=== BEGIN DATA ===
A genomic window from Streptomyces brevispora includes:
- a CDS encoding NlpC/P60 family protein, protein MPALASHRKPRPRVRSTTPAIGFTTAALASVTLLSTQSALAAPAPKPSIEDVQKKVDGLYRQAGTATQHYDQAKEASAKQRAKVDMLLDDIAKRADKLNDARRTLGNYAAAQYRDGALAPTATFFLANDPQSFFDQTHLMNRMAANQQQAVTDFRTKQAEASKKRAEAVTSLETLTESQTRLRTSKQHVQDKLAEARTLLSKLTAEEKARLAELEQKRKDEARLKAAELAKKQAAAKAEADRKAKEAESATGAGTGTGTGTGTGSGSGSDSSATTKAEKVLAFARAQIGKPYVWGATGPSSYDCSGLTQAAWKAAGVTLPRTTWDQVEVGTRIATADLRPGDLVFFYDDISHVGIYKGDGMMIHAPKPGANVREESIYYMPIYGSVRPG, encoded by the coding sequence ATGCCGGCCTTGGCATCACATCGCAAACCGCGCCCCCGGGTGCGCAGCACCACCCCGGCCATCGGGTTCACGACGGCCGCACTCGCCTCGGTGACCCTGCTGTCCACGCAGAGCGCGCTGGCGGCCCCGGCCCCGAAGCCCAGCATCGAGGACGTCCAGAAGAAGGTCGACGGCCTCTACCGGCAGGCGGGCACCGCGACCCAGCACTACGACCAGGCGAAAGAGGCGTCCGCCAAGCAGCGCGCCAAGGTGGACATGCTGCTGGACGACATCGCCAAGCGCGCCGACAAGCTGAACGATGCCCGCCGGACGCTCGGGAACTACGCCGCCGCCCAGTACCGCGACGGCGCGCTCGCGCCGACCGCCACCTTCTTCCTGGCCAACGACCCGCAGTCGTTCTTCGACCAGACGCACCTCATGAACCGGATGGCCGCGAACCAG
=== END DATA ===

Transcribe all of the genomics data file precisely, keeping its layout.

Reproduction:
A genomic window from Streptomyces brevispora includes:
- a CDS encoding NlpC/P60 family protein, protein MPALASHRKPRPRVRSTTPAIGFTTAALASVTLLSTQSALAAPAPKPSIEDVQKKVDGLYRQAGTATQHYDQAKEASAKQRAKVDMLLDDIAKRADKLNDARRTLGNYAAAQYRDGALAPTATFFLANDPQSFFDQTHLMNRMAANQQQAVTDFRTKQAEASKKRAEAVTSLETLTESQTRLRTSKQHVQDKLAEARTLLSKLTAEEKARLAELEQKRKDEARLKAAELAKKQAAAKAEADRKAKEAESATGAGTGTGTGTGTGSGSGSDSSATTKAEKVLAFARAQIGKPYVWGATGPSSYDCSGLTQAAWKAAGVTLPRTTWDQVEVGTRIATADLRPGDLVFFYDDISHVGIYKGDGMMIHAPKPGANVREESIYYMPIYGSVRPG, encoded by the coding sequence ATGCCGGCCTTGGCATCACATCGCAAACCGCGCCCCCGGGTGCGCAGCACCACCCCGGCCATCGGGTTCACGACGGCCGCACTCGCCTCGGTGACCCTGCTGTCCACGCAGAGCGCGCTGGCGGCCCCGGCCCCGAAGCCCAGCATCGAGGACGTCCAGAAGAAGGTCGACGGCCTCTACCGGCAGGCGGGCACCGCGACCCAGCACTACGACCAGGCGAAAGAGGCGTCCGCCAAGCAGCGCGCCAAGGTGGACATGCTGCTGGACGACATCGCCAAGCGCGCCGACAAGCTGAACGATGCCCGCCGGACGCTCGGGAACTACGCCGCCGCCCAGTACCGCGACGGCGCGCTCGCGCCGACCGCCACCTTCTTCCTGGCCAACGACCCGCAGTCGTTCTTCGACCAGACGCACCTCATGAACCGGATGGCCGCGAACCAG